Respiratory syncytial virus (RSV)

Respiratory syncytial virus (RSV) is the most important cause of viral acute lower respiratory infection (ALRI) in infants and children worldwide and is responsible for over 30 million new ALRI episodes worldwide and up to 199,000 deaths in children under five years old. In the United States, the virus infects nearly all children at least once by the age of two and is the most common cause of bronchiolitis and infant pneumonia, causing up to 125,000 hospitalizations of children each year. RSV disease burden is less understood in the developing world, but available data indicates that the virus causes a significant proportion of childhood ALRI in these parts of the world, particularly in the first months of life. The drug palivizumab can help prevent RSV disease in high risk infants, but it cannot treat or cure already-serious RSV infection. No vaccine exists today to prevent RSV due to an incomplete understanding of the body’s immune response to the virus, which has challenged and delayed RSV vaccine development efforts. Several vaccine technologies to combat RSV are currently in the early stages of development.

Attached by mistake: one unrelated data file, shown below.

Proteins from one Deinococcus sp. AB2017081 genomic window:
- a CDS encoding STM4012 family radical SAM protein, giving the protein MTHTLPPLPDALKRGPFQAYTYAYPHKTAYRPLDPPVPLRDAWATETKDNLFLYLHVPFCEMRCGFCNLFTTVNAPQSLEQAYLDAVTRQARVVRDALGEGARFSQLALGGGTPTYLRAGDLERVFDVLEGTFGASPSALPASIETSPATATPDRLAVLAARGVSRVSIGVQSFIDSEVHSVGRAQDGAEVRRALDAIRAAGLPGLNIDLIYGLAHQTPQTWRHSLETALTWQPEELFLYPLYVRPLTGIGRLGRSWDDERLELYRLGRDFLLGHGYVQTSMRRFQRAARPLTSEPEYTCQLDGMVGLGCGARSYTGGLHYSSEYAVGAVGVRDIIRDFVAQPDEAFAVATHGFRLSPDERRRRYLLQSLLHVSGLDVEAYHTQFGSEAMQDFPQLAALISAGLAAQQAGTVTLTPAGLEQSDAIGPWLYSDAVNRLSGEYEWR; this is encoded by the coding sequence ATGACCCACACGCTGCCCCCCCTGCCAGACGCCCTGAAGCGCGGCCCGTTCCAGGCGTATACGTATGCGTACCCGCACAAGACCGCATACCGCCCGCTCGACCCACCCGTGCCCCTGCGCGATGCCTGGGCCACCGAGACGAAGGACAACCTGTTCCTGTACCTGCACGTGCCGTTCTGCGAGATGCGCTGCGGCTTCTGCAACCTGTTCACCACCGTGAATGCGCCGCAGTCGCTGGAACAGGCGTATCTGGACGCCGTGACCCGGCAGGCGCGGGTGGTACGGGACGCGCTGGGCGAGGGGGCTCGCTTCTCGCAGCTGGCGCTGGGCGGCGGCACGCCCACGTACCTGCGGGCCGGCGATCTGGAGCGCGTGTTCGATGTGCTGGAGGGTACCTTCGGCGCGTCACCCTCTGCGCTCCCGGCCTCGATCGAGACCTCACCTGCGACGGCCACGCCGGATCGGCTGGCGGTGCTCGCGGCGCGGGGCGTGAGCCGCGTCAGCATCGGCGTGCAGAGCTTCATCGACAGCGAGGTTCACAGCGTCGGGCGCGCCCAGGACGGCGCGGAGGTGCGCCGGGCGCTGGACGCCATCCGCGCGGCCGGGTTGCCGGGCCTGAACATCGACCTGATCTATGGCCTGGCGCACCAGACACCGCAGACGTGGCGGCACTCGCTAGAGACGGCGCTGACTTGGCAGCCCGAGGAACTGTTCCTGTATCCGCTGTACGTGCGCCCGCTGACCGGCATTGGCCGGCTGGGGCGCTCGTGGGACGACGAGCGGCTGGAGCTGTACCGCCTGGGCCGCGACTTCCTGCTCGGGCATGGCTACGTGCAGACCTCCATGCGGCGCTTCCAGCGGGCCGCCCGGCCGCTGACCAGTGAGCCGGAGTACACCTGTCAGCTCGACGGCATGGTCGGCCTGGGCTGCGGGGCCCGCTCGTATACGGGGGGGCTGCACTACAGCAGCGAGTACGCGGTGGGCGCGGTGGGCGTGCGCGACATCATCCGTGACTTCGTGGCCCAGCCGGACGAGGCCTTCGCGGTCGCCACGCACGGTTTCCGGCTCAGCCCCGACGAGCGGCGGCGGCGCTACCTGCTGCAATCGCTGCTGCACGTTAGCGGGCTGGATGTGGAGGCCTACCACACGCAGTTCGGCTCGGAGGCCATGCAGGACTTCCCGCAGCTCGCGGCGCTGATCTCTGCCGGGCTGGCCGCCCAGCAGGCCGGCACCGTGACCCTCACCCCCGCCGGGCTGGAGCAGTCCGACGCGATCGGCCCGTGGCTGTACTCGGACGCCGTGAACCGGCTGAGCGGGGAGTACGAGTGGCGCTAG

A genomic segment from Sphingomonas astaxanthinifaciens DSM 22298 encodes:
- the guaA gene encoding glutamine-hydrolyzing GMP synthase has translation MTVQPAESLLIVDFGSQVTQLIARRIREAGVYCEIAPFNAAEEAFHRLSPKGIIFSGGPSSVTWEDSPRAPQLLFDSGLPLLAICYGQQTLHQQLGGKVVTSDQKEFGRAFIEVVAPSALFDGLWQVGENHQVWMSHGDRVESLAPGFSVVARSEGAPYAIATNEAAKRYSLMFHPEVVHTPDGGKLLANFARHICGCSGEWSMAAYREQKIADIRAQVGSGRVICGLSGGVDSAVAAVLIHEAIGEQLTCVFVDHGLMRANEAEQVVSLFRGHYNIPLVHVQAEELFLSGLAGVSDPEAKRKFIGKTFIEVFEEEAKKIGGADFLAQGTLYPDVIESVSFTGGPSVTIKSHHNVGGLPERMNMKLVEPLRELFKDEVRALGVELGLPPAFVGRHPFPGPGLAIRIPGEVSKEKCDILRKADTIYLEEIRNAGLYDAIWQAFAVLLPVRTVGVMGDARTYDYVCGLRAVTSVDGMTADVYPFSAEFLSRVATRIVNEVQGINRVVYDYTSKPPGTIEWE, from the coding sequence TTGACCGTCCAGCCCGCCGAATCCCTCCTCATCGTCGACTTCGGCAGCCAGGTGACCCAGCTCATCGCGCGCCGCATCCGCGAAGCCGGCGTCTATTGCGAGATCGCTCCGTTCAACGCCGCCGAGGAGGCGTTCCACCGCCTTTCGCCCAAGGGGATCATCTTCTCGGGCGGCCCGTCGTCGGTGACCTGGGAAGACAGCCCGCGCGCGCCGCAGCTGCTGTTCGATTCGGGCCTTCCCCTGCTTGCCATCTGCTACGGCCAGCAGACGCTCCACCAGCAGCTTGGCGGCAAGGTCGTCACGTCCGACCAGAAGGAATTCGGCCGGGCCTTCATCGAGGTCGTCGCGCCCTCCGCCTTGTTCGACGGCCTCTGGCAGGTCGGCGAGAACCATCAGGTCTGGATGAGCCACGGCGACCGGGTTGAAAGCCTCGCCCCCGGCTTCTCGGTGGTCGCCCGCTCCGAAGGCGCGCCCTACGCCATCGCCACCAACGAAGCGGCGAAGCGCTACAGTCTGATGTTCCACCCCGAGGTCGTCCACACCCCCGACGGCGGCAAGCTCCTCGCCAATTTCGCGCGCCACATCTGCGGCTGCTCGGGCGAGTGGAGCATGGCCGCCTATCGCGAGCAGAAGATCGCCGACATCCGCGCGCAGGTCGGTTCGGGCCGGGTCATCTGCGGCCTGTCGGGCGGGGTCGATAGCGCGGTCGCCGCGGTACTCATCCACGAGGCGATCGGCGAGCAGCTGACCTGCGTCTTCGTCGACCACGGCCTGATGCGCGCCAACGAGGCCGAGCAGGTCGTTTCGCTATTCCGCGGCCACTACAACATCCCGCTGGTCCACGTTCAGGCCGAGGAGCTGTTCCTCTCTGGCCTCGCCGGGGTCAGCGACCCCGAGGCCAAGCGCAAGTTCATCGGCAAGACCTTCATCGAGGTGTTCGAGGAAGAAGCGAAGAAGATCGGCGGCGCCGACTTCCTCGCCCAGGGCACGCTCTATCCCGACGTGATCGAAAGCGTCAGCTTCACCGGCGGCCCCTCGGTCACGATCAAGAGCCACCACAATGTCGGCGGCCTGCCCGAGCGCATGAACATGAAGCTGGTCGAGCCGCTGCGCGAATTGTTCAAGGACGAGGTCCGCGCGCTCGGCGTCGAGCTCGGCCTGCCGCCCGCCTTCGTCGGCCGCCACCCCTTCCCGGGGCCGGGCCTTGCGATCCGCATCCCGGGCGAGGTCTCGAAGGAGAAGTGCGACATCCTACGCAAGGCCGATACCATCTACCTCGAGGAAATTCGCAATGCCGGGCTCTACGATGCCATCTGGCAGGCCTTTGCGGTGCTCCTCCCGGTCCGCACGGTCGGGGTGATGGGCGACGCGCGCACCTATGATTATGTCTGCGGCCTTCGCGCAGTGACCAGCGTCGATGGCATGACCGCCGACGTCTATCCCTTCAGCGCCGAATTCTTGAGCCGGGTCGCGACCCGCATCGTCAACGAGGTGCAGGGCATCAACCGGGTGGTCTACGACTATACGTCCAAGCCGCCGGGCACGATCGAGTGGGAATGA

More about RSV | View resources on RSV

Key resources

Biological Challenges and Technological Opportunities for Respiratory Syncytial Virus Vaccine Development (2011)
An article that provides an overview of the barriers that have challenged and delayed the development of vaccines against RSV and identifies opportunities that could help overcome these barriers.

Prevention of Serious Respiratory Syncytial Virus-Related Illness. II: Immunoprophylaxis (2011)
An article that reviews the development and use of palivizumab, the only drug approved for the prevention of RSV lower respiratory tract disease.

Featured PATH resource

Paving the Way for Respiratory Syncytial Virus Prevention: Vaccine Development Against a Widespread Cause of Respiratory Illness in Infants and Young Children (2013)
A fact sheet that highlights PATH's work to develop a vaccine against RSV with the potential to help control the disease in the developing world through prevention.

RSV Vaccine Snapshot (2013)
A slide that provides a snapshot of the RSV vaccine technology landscape.

Page last updated: October 2013.